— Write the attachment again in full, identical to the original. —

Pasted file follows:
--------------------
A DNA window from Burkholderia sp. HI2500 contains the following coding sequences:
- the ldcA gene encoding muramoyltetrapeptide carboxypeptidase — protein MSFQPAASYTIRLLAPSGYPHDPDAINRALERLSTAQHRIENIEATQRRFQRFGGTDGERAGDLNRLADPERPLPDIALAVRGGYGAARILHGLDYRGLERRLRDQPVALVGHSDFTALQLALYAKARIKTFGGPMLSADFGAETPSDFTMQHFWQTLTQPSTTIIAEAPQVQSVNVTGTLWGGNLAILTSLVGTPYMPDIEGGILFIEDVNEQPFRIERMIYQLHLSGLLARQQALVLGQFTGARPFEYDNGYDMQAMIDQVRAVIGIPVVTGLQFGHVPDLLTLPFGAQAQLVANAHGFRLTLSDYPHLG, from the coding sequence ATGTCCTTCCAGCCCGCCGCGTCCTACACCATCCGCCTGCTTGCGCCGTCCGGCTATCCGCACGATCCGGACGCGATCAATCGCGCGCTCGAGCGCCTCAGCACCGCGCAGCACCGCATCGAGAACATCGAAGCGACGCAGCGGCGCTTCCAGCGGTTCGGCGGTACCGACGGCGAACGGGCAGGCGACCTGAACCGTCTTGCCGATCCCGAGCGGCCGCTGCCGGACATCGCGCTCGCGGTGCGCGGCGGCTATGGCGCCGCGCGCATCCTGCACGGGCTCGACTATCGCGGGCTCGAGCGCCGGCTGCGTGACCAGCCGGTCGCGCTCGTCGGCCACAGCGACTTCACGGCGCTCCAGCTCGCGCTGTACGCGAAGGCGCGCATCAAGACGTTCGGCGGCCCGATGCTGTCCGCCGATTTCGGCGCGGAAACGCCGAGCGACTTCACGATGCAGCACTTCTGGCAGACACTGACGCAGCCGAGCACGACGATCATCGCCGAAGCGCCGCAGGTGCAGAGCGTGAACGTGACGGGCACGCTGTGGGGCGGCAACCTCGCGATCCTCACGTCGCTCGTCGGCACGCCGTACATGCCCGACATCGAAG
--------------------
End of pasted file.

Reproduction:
A DNA window from Burkholderia sp. HI2500 contains the following coding sequences:
- the ldcA gene encoding muramoyltetrapeptide carboxypeptidase — protein MSFQPAASYTIRLLAPSGYPHDPDAINRALERLSTAQHRIENIEATQRRFQRFGGTDGERAGDLNRLADPERPLPDIALAVRGGYGAARILHGLDYRGLERRLRDQPVALVGHSDFTALQLALYAKARIKTFGGPMLSADFGAETPSDFTMQHFWQTLTQPSTTIIAEAPQVQSVNVTGTLWGGNLAILTSLVGTPYMPDIEGGILFIEDVNEQPFRIERMIYQLHLSGLLARQQALVLGQFTGARPFEYDNGYDMQAMIDQVRAVIGIPVVTGLQFGHVPDLLTLPFGAQAQLVANAHGFRLTLSDYPHLG, from the coding sequence ATGTCCTTCCAGCCCGCCGCGTCCTACACCATCCGCCTGCTTGCGCCGTCCGGCTATCCGCACGATCCGGACGCGATCAATCGCGCGCTCGAGCGCCTCAGCACCGCGCAGCACCGCATCGAGAACATCGAAGCGACGCAGCGGCGCTTCCAGCGGTTCGGCGGTACCGACGGCGAACGGGCAGGCGACCTGAACCGTCTTGCCGATCCCGAGCGGCCGCTGCCGGACATCGCGCTCGCGGTGCGCGGCGGCTATGGCGCCGCGCGCATCCTGCACGGGCTCGACTATCGCGGGCTCGAGCGCCGGCTGCGTGACCAGCCGGTCGCGCTCGTCGGCCACAGCGACTTCACGGCGCTCCAGCTCGCGCTGTACGCGAAGGCGCGCATCAAGACGTTCGGCGGCCCGATGCTGTCCGCCGATTTCGGCGCGGAAACGCCGAGCGACTTCACGATGCAGCACTTCTGGCAGACACTGACGCAGCCGAGCACGACGATCATCGCCGAAGCGCCGCAGGTGCAGAGCGTGAACGTGACGGGCACGCTGTGGGGCGGCAACCTCGCGATCCTCACGTCGCTCGTCGGCACGCCGTACATGCCCGACATCGAAG